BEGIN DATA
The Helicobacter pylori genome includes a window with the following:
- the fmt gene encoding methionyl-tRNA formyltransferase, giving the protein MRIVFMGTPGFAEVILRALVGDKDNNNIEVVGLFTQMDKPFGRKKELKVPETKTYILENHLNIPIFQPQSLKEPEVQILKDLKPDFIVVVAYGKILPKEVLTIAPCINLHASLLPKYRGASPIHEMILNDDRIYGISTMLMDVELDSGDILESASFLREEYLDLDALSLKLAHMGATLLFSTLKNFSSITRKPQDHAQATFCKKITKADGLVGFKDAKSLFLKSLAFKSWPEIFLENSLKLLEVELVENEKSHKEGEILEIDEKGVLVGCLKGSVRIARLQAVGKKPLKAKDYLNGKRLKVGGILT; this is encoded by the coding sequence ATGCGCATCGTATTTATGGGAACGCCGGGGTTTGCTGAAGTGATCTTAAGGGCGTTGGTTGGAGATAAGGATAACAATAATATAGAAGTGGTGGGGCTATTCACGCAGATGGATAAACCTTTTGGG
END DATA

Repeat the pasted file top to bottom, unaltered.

The Helicobacter pylori genome includes a window with the following:
- the fmt gene encoding methionyl-tRNA formyltransferase, giving the protein MRIVFMGTPGFAEVILRALVGDKDNNNIEVVGLFTQMDKPFGRKKELKVPETKTYILENHLNIPIFQPQSLKEPEVQILKDLKPDFIVVVAYGKILPKEVLTIAPCINLHASLLPKYRGASPIHEMILNDDRIYGISTMLMDVELDSGDILESASFLREEYLDLDALSLKLAHMGATLLFSTLKNFSSITRKPQDHAQATFCKKITKADGLVGFKDAKSLFLKSLAFKSWPEIFLENSLKLLEVELVENEKSHKEGEILEIDEKGVLVGCLKGSVRIARLQAVGKKPLKAKDYLNGKRLKVGGILT; this is encoded by the coding sequence ATGCGCATCGTATTTATGGGAACGCCGGGGTTTGCTGAAGTGATCTTAAGGGCGTTGGTTGGAGATAAGGATAACAATAATATAGAAGTGGTGGGGCTATTCACGCAGATGGATAAACCTTTTGGG